Auction Catalogue

5 July 2011

Starting at 10:00 AM


Orders, Decorations, Medals and Militaria

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№ 8


5 July 2011

Hammer Price:

Naval General Service 1793-1840, 2 clasps, Basque Roads 1809, The Potomac 17 Aug 1814 (John P. Paynter, Lieut. R.N.) fitted with gold ribbon buckle, extremely fine £10000-12000

John Pender Paynter was born in Cornwall on 1 November 1788, and entered the Royal Navy in February 1804 as a First Class Volunteer in H.M.S. San Josef, attaining the rating of Midshipman in August of the same year. He was employed in the blockade of Brest up to January 1806, when he joined H.M.S. Indefatigable, taking part in Lord Cochrane’s attack upon the French fleet in the Aix Roads in April 1809 when, on the 12th of that month he was for upwards of ten hours under fire of the enemy’s batteries, and for 50 minutes engaged in close action with the Ville de Varsovie 80, which ship had run on shore the previous evening. He joined the San Josef again in February 1810 and in the following August was made Lieutenant into the Euryalus 36. In this frigate, under Captain Dundas, he took part in several battery actions on the coast of Calabria; and under Captain Napier he contributed to the capture, on 16 May 1813, of La Fortune national xebec, of ten guns, four swivels and 95 men, together with some twenty sail of merchantmen lying in the harbour of Cavalarie.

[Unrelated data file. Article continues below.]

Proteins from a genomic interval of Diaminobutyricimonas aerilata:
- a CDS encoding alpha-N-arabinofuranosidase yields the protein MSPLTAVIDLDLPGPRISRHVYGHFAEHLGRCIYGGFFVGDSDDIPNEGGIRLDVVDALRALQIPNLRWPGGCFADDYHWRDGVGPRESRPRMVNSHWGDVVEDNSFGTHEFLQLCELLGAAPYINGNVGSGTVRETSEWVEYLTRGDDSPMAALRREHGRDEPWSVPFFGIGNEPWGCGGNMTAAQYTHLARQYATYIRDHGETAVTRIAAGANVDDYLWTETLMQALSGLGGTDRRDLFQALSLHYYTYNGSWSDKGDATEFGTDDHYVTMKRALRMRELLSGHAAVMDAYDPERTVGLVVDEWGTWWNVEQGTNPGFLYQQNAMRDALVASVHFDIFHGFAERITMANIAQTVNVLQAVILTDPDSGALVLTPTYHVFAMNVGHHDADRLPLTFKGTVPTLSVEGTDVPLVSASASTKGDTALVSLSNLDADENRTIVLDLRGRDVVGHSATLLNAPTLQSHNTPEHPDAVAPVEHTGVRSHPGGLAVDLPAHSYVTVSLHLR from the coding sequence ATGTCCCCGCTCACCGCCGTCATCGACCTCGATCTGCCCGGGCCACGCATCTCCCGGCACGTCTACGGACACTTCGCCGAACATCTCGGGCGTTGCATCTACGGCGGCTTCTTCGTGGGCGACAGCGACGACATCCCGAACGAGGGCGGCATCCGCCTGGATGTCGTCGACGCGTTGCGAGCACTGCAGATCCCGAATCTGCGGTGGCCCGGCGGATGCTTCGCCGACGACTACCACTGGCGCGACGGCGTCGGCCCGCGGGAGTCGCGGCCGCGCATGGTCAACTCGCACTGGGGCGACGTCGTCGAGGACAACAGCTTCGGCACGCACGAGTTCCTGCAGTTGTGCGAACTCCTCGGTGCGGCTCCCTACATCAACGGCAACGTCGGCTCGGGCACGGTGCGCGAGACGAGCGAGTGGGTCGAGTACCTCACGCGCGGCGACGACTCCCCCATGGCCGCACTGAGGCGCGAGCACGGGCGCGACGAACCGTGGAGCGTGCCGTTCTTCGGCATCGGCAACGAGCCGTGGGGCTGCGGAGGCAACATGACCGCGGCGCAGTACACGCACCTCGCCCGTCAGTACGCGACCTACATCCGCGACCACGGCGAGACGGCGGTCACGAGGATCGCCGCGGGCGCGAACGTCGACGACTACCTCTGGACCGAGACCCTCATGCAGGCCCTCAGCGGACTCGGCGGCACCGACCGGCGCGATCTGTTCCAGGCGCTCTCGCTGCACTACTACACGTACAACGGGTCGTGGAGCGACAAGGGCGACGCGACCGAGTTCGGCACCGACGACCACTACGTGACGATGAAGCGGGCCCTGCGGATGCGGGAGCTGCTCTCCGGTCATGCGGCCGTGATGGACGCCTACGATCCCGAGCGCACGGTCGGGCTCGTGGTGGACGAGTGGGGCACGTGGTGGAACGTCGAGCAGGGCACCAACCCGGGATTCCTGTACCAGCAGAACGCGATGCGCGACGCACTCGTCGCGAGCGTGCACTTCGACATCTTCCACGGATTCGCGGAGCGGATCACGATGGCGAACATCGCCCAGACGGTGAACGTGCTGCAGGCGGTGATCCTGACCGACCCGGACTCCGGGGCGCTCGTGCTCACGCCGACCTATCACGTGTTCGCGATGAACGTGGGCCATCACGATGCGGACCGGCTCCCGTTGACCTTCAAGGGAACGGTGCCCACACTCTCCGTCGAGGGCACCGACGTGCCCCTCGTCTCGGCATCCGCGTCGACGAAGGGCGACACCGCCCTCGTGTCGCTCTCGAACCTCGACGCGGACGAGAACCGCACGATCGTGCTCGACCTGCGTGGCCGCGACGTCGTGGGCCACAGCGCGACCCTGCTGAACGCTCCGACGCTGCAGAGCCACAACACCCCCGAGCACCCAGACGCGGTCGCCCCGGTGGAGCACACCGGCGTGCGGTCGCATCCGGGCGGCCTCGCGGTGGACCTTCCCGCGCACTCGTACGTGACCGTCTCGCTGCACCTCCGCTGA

In the following winter he assisted in simultaneously driving on shore, in Calvi Bay, the Balleine French store-ship of 22 guns and 120 men, and compelling a gaberre of 30 guns and 150 men, laden with stores, and a national schooner of the largest class, to seek refuge under the land batteries.

In 1814 Lieutenant Paynter accompanied a fleet of transports to North America and was afterwards present at the capture, up the Patuxent river, of Fort Washington, and the capitulation of Alexandria. In March 1815 he was appointed Flag-Lieutenant to Lord Exmouth in H.M.S. Boyne, was present that year at the surrender of Naples, and afterwards visited the Barbary States for the purpose of endeavouring to procure the release of Christian slaves. At Algiers, being sent on shore to demand the release from custody of the English Consul, Colonel Macdonald, he was himself seized by the Dey, and lodged in the Black Hole. However, the menacing attitude assumed by the British fleet procured his release and Paynter returned to England, consequently missing the bombardment and capitulation of Algiers. He was advanced to the rank of Commander in November 1816 and placed on half-pay.